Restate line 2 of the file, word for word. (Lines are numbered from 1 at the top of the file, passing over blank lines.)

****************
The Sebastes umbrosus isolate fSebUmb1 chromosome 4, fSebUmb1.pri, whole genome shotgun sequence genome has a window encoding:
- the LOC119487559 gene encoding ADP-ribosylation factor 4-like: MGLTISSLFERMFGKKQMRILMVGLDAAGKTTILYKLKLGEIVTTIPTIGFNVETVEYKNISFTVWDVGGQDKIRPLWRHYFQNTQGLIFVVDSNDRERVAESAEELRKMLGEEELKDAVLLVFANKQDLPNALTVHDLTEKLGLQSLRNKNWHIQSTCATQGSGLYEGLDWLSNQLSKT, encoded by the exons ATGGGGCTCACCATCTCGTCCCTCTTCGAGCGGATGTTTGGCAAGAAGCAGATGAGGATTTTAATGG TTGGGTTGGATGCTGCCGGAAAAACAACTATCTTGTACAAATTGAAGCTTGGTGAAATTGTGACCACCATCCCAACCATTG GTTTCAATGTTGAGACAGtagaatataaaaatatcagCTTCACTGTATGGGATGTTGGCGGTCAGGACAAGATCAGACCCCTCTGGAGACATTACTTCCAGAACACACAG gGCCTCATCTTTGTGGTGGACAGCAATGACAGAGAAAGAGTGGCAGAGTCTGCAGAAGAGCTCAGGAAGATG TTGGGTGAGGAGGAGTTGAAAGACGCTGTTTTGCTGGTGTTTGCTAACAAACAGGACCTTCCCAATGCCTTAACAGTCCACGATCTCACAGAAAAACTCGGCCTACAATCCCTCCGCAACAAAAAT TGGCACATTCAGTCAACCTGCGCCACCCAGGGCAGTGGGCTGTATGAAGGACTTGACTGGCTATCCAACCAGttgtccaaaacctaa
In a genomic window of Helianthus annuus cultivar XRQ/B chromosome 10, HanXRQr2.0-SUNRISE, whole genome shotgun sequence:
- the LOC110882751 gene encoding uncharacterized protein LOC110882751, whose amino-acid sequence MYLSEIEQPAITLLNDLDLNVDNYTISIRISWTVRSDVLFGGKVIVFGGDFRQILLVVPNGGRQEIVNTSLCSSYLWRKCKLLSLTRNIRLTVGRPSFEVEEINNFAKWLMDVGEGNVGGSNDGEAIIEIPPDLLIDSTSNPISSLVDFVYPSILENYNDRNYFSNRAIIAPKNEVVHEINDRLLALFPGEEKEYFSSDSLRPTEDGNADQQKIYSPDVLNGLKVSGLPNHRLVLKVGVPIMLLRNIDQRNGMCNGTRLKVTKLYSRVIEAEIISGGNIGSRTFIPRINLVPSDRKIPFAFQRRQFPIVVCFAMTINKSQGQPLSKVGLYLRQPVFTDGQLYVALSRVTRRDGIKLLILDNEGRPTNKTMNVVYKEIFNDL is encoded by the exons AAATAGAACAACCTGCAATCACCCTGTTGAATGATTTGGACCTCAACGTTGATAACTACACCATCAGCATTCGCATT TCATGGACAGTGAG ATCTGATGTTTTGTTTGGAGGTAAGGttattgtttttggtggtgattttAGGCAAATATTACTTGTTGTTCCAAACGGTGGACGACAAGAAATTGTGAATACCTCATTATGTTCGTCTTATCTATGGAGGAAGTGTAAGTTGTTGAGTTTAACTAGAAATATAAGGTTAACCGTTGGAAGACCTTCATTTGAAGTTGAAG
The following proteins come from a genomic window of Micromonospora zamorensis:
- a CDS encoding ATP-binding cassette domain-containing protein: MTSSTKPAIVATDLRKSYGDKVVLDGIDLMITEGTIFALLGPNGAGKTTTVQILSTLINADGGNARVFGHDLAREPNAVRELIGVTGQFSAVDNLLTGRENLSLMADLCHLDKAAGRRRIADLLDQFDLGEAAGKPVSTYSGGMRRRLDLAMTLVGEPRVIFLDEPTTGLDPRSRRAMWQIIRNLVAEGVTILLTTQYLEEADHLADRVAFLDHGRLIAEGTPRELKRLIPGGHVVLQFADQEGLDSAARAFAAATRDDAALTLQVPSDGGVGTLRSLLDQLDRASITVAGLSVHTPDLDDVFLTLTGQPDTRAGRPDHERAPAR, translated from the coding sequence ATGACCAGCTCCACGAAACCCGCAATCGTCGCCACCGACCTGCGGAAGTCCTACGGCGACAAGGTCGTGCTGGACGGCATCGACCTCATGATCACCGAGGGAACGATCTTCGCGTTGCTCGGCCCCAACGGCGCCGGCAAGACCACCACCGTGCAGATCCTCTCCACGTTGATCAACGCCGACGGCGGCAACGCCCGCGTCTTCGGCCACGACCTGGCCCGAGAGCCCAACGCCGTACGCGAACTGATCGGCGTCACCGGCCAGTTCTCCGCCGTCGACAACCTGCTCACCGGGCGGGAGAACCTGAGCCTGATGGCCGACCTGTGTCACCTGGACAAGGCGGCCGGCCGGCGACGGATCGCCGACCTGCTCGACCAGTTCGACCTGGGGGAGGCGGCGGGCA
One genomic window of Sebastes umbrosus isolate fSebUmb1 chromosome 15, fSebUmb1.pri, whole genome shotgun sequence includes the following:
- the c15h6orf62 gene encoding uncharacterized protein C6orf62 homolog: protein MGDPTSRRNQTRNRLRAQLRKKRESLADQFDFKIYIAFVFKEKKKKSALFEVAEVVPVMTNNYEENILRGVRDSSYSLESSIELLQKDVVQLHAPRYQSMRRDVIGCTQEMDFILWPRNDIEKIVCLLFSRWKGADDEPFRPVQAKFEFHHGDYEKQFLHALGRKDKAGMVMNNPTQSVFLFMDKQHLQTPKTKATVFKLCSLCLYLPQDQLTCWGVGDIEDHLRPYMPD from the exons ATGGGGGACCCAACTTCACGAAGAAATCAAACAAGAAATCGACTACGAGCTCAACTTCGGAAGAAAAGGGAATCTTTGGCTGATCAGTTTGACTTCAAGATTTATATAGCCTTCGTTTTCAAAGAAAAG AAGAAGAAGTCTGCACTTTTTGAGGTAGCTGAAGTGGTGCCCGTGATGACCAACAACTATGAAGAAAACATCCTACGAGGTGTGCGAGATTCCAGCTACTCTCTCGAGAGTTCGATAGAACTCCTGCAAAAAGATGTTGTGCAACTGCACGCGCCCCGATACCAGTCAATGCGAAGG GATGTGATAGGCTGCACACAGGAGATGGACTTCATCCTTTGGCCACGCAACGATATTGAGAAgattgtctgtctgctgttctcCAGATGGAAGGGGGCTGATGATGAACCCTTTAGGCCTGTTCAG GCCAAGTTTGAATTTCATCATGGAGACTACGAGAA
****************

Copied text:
- the LOC119487559 gene encoding ADP-ribosylation factor 4-like: MGLTISSLFERMFGKKQMRILMVGLDAAGKTTILYKLKLGEIVTTIPTIGFNVETVEYKNISFTVWDVGGQDKIRPLWRHYFQNTQGLIFVVDSNDRERVAESAEELRKMLGEEELKDAVLLVFANKQDLPNALTVHDLTEKLGLQSLRNKNWHIQSTCATQGSGLYEGLDWLSNQLSKT, encoded by the exons ATGGGGCTCACCATCTCGTCCCTCTTCGAGCGGATGTTTGGCAAGAAGCAGATGAGGATTTTAATGG TTGGGTTGGATGCTGCCGGAAAAACAACTATCTTGTACAAATTGAAGCTTGGTGAAATTGTGACCACCATCCCAACCATTG GTTTCAATGTTGAGACAGtagaatataaaaatatcagCTTCACTGTATGGGATGTTGGCGGTCAGGACAAGATCAGACCCCTCTGGAGACATTACTTCCAGAACACACAG gGCCTCATCTTTGTGGTGGACAGCAATGACAGAGAAAGAGTGGCAGAGTCTGCAGAAGAGCTCAGGAAGATG TTGGGTGAGGAGGAGTTGAAAGACGCTGTTTTGCTGGTGTTTGCTAACAAACAGGACCTTCCCAATGCCTTAACAGTCCACGATCTCACAGAAAAACTCGGCCTACAATCCCTCCGCAACAAAAAT TGGCACATTCAGTCAACCTGCGCCACCCAGGGCAGTGGGCTGTATGAAGGACTTGACTGGCTATCCAACCAGttgtccaaaacctaa